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Switching from right hand to left hand play

Discussion in 'General Instruction [BG]' started by jaymeister99, Aug 7, 2005.

  1. jaymeister99


    Aug 2, 2005
    I just got back into playing the Bass, havent played for about 12 years. I had stopped because my left hand has nerve damage, so couldnt move around too well on the frets.

    I recently got a lefty bass to play. Still having lots of trouble adapting to the lefy playing, even though I am left handed. Anybody who has any hints, advise, or any other help greatly appreciated.
  2. 4x4Given


    Jul 2, 2005
    Austin, TX
    I'm left handed as well, though I play right handed. I often wonder if I should try to lear to play left handed. Hmmm....
  3. DemoEtc


    Aug 18, 2004
    Lots of times when you're in the bass chair, you're not really required to play a lot of notes and run scales like guitarists do. Some people - especially non bassists - sometimes think being a bassist can be a little boring, but it isn't true. You can get a lot out of one note by getting into the feel of the way you're playing it, the attack, how long you hold it and how it's going to lead to the next note. It's like sinking your whole being into that one (or two or three) notes to the point where you're thinking of things about it, 'tasting' it as it were, more than a guitarist would with 50 notes. It's far from boring. It's more like you're putting your whole being, your whole intent into the notes you're given to play.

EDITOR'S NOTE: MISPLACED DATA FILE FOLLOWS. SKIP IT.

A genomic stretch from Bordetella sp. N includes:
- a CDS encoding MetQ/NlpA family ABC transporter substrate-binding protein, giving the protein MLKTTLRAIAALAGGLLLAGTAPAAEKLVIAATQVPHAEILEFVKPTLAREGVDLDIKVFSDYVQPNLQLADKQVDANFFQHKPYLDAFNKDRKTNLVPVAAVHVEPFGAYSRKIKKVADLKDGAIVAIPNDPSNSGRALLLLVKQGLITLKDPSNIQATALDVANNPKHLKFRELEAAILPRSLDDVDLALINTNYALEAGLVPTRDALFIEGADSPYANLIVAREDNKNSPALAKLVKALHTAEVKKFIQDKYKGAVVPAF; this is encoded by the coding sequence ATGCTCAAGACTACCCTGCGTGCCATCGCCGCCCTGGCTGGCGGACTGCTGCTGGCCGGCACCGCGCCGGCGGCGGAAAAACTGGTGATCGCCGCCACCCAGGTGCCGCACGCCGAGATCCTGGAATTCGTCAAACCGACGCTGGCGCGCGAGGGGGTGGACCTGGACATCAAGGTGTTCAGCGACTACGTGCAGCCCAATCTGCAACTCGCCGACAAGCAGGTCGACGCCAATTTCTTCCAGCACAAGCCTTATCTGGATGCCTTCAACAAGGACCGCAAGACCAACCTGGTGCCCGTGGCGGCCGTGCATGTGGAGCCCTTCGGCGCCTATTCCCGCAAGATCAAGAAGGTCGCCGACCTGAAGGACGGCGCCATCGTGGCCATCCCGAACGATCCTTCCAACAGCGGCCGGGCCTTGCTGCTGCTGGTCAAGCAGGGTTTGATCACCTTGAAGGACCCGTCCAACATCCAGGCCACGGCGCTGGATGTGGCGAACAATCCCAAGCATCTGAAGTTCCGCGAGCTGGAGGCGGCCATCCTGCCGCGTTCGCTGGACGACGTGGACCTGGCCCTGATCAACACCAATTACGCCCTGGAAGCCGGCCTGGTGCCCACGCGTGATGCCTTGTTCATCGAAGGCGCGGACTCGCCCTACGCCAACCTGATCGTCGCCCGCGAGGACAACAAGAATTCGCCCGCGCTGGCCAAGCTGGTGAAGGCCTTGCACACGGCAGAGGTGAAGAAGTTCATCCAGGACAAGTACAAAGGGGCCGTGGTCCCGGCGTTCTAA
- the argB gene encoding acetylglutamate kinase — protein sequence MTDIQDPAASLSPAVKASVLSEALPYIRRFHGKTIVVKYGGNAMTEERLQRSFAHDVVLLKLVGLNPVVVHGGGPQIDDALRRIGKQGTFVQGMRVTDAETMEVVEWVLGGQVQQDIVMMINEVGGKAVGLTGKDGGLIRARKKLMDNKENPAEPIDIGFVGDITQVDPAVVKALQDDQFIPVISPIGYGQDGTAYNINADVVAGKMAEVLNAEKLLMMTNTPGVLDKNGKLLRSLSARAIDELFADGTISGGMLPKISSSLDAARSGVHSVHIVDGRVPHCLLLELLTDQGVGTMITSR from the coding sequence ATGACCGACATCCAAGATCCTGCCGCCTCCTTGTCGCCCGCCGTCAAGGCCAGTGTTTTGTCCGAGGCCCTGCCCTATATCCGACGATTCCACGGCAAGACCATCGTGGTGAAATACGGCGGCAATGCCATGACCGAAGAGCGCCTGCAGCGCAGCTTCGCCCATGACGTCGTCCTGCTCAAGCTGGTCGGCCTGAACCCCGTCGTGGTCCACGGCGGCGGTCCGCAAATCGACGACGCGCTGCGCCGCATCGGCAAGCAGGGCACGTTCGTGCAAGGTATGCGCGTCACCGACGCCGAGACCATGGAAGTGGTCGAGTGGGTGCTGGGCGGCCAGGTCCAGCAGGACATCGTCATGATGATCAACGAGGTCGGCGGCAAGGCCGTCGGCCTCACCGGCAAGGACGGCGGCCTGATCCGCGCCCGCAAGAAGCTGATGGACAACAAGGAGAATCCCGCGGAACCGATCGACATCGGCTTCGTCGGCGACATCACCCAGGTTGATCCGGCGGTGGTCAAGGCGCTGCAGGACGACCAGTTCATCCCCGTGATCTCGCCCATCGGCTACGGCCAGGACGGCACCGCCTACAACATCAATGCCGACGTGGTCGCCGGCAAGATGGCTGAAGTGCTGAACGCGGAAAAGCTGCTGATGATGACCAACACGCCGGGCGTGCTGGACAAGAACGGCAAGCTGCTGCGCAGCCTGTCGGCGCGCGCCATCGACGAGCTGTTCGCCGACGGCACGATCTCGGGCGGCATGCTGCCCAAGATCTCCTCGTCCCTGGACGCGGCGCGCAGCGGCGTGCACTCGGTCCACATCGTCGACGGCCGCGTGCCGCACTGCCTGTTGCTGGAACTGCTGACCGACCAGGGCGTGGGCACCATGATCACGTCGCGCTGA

That said, that feel and drive and emphasis is, in a large part, produced by your picking hand, in your case the right. I mean it's great and all to play some flashy scales and runs now and then, but there's an incredible amount of depth in the nuances of how a single note is played - if you think of it that way.

    I'd say, keep experimenting with the lefty bass (I'm a lefty too), but don't exclude the possibility that playing righty is the way to go (or get back into it), based simply on the fact that you can't finger complex lines. I don't know the extent of your injury, but it seems that your 'real' playing hand - your right - is intact.

    It's probably really frustrating to not be able to do things the way you used to, or the way you 'remember' but that's the cool thing about music; it's a real 'now' sort of thing. It's what you play from this moment forward, not what you used to play, or how you used to play. And if you played in bands and stuff, you'll know that lots of times you're doing one note per bar (or four bars), and your left hand is doing nothing but holding that one note down while your right is doing all the work. You rip off a scale or something and everybody looks at you like "Man don't do that..."

    After a 12 year layoff, you might find things about your 'new' playing that you never knew before.

    Best regards.